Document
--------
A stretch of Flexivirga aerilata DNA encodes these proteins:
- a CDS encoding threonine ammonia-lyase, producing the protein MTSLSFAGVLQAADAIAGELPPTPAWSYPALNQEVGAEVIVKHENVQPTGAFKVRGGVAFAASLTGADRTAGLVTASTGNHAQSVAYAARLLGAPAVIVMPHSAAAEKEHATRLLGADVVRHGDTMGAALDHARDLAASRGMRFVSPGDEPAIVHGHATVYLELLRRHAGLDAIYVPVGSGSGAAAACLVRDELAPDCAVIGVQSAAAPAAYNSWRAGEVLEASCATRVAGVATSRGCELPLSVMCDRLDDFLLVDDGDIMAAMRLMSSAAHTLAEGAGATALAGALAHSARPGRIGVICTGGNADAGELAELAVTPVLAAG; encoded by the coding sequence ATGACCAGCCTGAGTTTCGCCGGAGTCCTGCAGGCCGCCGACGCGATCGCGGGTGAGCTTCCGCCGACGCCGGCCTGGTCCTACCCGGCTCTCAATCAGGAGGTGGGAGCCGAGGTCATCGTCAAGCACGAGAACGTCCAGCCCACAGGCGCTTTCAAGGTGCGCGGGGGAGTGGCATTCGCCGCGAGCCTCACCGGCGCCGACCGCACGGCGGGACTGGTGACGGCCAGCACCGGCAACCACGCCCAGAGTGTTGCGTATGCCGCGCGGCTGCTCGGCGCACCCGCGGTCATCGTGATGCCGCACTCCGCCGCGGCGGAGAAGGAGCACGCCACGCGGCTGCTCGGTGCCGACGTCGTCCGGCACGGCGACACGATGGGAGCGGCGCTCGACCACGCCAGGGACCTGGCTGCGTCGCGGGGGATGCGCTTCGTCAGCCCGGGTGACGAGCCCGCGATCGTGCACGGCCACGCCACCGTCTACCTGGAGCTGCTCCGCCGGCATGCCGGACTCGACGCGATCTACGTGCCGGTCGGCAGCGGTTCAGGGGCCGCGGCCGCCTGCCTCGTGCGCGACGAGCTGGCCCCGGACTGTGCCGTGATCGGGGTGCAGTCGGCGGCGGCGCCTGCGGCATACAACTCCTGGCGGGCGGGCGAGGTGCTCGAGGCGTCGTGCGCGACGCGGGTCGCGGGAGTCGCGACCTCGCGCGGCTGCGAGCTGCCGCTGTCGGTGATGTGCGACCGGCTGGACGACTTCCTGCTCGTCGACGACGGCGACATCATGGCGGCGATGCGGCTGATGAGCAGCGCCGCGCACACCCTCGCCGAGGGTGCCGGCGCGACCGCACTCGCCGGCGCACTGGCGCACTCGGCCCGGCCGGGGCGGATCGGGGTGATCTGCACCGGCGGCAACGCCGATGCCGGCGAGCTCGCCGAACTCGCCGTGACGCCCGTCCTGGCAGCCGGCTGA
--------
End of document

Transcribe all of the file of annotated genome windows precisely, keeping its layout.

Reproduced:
A stretch of Flexivirga aerilata DNA encodes these proteins:
- a CDS encoding threonine ammonia-lyase, producing the protein MTSLSFAGVLQAADAIAGELPPTPAWSYPALNQEVGAEVIVKHENVQPTGAFKVRGGVAFAASLTGADRTAGLVTASTGNHAQSVAYAARLLGAPAVIVMPHSAAAEKEHATRLLGADVVRHGDTMGAALDHARDLAASRGMRFVSPGDEPAIVHGHATVYLELLRRHAGLDAIYVPVGSGSGAAAACLVRDELAPDCAVIGVQSAAAPAAYNSWRAGEVLEASCATRVAGVATSRGCELPLSVMCDRLDDFLLVDDGDIMAAMRLMSSAAHTLAEGAGATALAGALAHSARPGRIGVICTGGNADAGELAELAVTPVLAAG; encoded by the coding sequence ATGACCAGCCTGAGTTTCGCCGGAGTCCTGCAGGCCGCCGACGCGATCGCGGGTGAGCTTCCGCCGACGCCGGCCTGGTCCTACCCGGCTCTCAATCAGGAGGTGGGAGCCGAGGTCATCGTCAAGCACGAGAACGTCCAGCCCACAGGCGCTTTCAAGGTGCGCGGGGGAGTGGCATTCGCCGCGAGCCTCACCGGCGCCGACCGCACGGCGGGACTGGTGACGGCCAGCACCGGCAACCACGCCCAGAGTGTTGCGTATGCCGCGCGGCTGCTCGGCGCACCCGCGGTCATCGTGATGCCGCACTCCGCCGCGGCGGAGAAGGAGCACGCCACGCGGCTGCTCGGTGCCGACGTCGTCCGGCACGGCGACACGATGGGAGCGGCGCTCGACCACGCCAGGGACCTGGCTGCGTCGCGGGGGATGCGCTTCGTCAGCCCGGGTGACGAGCCCGCGATCGTGCACGGCCACGCCACCGTCTACCTGGAGCTGCTCCGCCGGCATGCCGGACTCGACGCGATCTACGTGCCGGTCGGCAGCGGTTCAGGGGCCGCGGCCGCCTGCCTCGTGCGCGACGAGCTGGCCCCGGACTGTGCCGTGATCGGGGTGCAGTCGGCGGCGGCGCCTGCGGCATACAACTCCTGGCGGGCGGGCGAGGTGCTCGAGGCGTCGTGCGCGACGCGGGTCGCGGGAGTCGCGACCTCGCGCGGCTGCGAGCTGCCGCTGTCGGTGATGTGCGACCGGCTGGACGACTTCCTGCTCGTCGACGACGGCGACATCATGGCGGCGATGCGGCTGATGAGCAGCGCCGCGCACACCCTCGCCGAGGGTGCCGGCGCGACCGCACTCGCCGGCGCACTGGCGCACTCGGCCCGGCCGGGGCGGATCGGGGTGATCTGCACCGGCGGCAACGCCGATGCCGGCGAGCTCGCCGAACTCGCCGTGACGCCCGTCCTGGCAGCCGGCTGA